In Australia there is but one administrative infantry regiment, the Royal Australian Regiment, consisting of all six regular infantry battalions in the Army.
 British Army
- See also: List of British Army regiments (1881), List of British Army regiments (1962), List of British Army Regiments (1994), and List of British Army Regiments (2008)
In the British Army, for most purposes, the regiment is the largest "permanent" organisational unit. Above regimental level, organisation is changed to meet the tasks at hand. Because of their permanent nature, many regiments have long histories, often going back for centuries; the oldest British regiment still in existence is the Honourable Artillery Company, established in 1537, while the Royal Scots, formed in 1633, is the oldest infantry regiment. (These claims are contested on various points of precedence; see FAQ: Regiments, in general and especially: FAQ: Oldest Regiment in the British Army.)
In the British regimental system the tactical regiment or battalion is the basic functional unit and its Commanding Officer more autonomous than in a continental system. Divisional and brigade commanders generally do not immerse themselves in the day-to-day functioning of a battalion - they can replace the commanding officer but will not micro-manage the unit. The regimental sergeant major is another key figure, responsible to the CO for unit discipline and the behaviour of the NCOs.
 Advantages and disadvantages
The regimental system is generally admired for the esprit de corps it engenders in its units' members, but efforts to implement it in countries with a previously-existing continental system usually do not succeed. The system presents difficulties for military planners who must deal with the problems of trying to keep soldiers of a regiment together throughout their careers and of administering separate garrisons, training, and mess facilities. The regimental community of serving and retired members often makes it very difficult for planners to restructure forces by moving, merging or re-purposing units.
In those armies where the system exists, the regimental system is criticized as parochial and as creating unnecessary rivalry between different regiments. The question is also raised as to whether it is healthy to develop soldiers more loyal to their regiment than to the military in general. It is worth noting that the UK, for example, has never suffered a military coup, or even seriously faced the prospect of one - this could be attributed to the "tribal" nature of the regimental system, which makes it nearly impossible for a charismatic leader to command the loyalty of the entire army. Commonwealth-style regiments have proven their worth throughout history in war and through lengthy and difficult policing missions. Regiments recruited from areas of political ferment (such as Scotland, Wales, Ireland, Quebec, India, etc.), tend to perform particularly well because of the loyalty their members exhibit to the regiments. Generally, the regimental system is found to best function in countries with small- to medium-sized military forces where the problems of administering vast numbers of personnel are not as prevalent. The regimental system works particularly well in an environment where the prime role of the army is small-scale police actions and counterinsurgency operations, requiring prolonged deployment away from home. In such a situation, co-ordination between regiments is rarely necessary, and the esprit de corps of the regiment provides an emotional substitute for the sense of public approval that an army receives at home. This is particularly relevant to British experience during the days of the empire, where the army was virtually continuously engaged in low-intensity conflict with insurgents, and full-scale warfare was the exception rather than the rule.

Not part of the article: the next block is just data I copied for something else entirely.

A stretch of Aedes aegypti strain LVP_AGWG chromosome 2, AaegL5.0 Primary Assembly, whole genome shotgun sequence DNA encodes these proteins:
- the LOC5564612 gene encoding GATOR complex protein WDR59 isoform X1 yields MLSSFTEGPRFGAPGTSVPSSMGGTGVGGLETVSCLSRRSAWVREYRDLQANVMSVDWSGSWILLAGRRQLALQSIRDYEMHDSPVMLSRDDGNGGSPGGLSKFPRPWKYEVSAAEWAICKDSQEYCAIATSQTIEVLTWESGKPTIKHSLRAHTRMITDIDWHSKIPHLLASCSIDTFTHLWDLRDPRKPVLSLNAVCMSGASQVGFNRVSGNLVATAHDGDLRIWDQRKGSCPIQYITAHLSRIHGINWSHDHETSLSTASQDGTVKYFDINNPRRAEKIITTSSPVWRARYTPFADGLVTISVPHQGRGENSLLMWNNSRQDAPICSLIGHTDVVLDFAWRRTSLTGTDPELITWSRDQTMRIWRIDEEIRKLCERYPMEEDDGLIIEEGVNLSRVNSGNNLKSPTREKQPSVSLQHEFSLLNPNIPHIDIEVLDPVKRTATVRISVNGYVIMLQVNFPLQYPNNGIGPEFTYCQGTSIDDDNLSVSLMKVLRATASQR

Armoured regiments are usually composed of one tactical regiment, seldom more. As an exception, the two tactical regiments Le 12e Régiment blindé du Canada and Le 12e Régiment blindé du Canada (Milice) are both part of the administrative regiment Le 12e Régiment blindé du Canada. The only administrative armoured regiment of the British Army that consists of more than one tactical regiment is the Royal Tank Regiment, which currently has two (1 and 2 RTR), and once had many more.
All of a single nation's artillery units are considered part of a single administrative regiment, but there are typically several tactical artillery regiments. They are designated by numbers, names or both. For example, the tactical regiments 1st Regiment, Royal Canadian Horse Artillery, 10th Field Artillery Regiment, RCA and many others are part of the single administrative regiment The Royal Regiment of Canadian Artillery. In Britain, the Royal Regiment of Artillery works in the same way.
Administrative infantry regiments are composed of one or more battalions. When a regiment has only one battalion, the battalion may have exactly the same name as the regiment. For example, The North Saskatchewan Regiment is the only battalion in the administrative regiment of the same name. When there is more than one battalion, they are distinguished by numbers, subsidiary titles or both. In Britain, every infantry battalion bears a number, even if it is the only remaining battalion in the regiment (in which case it is the 1st Battalion). Until after the Second World War, every regiment had at least two battalions. Traditionally, the regular battalions were the 1st and 2nd Battalions, the militia (later Special Reserve) battalion was the 3rd Battalion, and the Territorial Army battalions were the 4th Battalion and up. A few regiments had up to four regular battalions and more than one militia battalion, which skewed the numbering, but this was rare. For this reason, although the regular battalion today (if there is only one) will always be the 1st Battalion, the TA battalions may have non-consecutive numbers.